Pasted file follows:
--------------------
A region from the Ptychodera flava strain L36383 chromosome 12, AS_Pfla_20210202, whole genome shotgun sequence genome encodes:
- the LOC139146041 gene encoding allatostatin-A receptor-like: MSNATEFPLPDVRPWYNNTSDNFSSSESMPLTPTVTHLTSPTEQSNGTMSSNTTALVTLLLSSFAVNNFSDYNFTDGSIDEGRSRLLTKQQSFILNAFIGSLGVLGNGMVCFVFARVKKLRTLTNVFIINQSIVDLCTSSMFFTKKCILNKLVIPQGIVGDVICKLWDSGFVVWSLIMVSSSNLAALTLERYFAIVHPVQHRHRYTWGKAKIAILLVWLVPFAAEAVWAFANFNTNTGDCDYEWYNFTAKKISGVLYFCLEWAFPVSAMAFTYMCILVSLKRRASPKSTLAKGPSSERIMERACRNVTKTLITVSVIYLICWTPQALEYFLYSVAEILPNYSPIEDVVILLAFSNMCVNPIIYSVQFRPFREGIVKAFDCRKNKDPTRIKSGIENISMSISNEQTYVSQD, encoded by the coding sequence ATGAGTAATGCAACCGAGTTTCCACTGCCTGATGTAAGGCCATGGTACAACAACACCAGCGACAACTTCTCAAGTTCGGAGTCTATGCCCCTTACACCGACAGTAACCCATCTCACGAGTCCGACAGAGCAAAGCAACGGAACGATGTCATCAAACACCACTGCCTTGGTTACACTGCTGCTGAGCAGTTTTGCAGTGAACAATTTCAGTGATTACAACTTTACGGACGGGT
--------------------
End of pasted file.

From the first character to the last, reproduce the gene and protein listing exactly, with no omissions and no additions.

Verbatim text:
A region from the Ptychodera flava strain L36383 chromosome 12, AS_Pfla_20210202, whole genome shotgun sequence genome encodes:
- the LOC139146041 gene encoding allatostatin-A receptor-like: MSNATEFPLPDVRPWYNNTSDNFSSSESMPLTPTVTHLTSPTEQSNGTMSSNTTALVTLLLSSFAVNNFSDYNFTDGSIDEGRSRLLTKQQSFILNAFIGSLGVLGNGMVCFVFARVKKLRTLTNVFIINQSIVDLCTSSMFFTKKCILNKLVIPQGIVGDVICKLWDSGFVVWSLIMVSSSNLAALTLERYFAIVHPVQHRHRYTWGKAKIAILLVWLVPFAAEAVWAFANFNTNTGDCDYEWYNFTAKKISGVLYFCLEWAFPVSAMAFTYMCILVSLKRRASPKSTLAKGPSSERIMERACRNVTKTLITVSVIYLICWTPQALEYFLYSVAEILPNYSPIEDVVILLAFSNMCVNPIIYSVQFRPFREGIVKAFDCRKNKDPTRIKSGIENISMSISNEQTYVSQD, encoded by the coding sequence ATGAGTAATGCAACCGAGTTTCCACTGCCTGATGTAAGGCCATGGTACAACAACACCAGCGACAACTTCTCAAGTTCGGAGTCTATGCCCCTTACACCGACAGTAACCCATCTCACGAGTCCGACAGAGCAAAGCAACGGAACGATGTCATCAAACACCACTGCCTTGGTTACACTGCTGCTGAGCAGTTTTGCAGTGAACAATTTCAGTGATTACAACTTTACGGACGGGT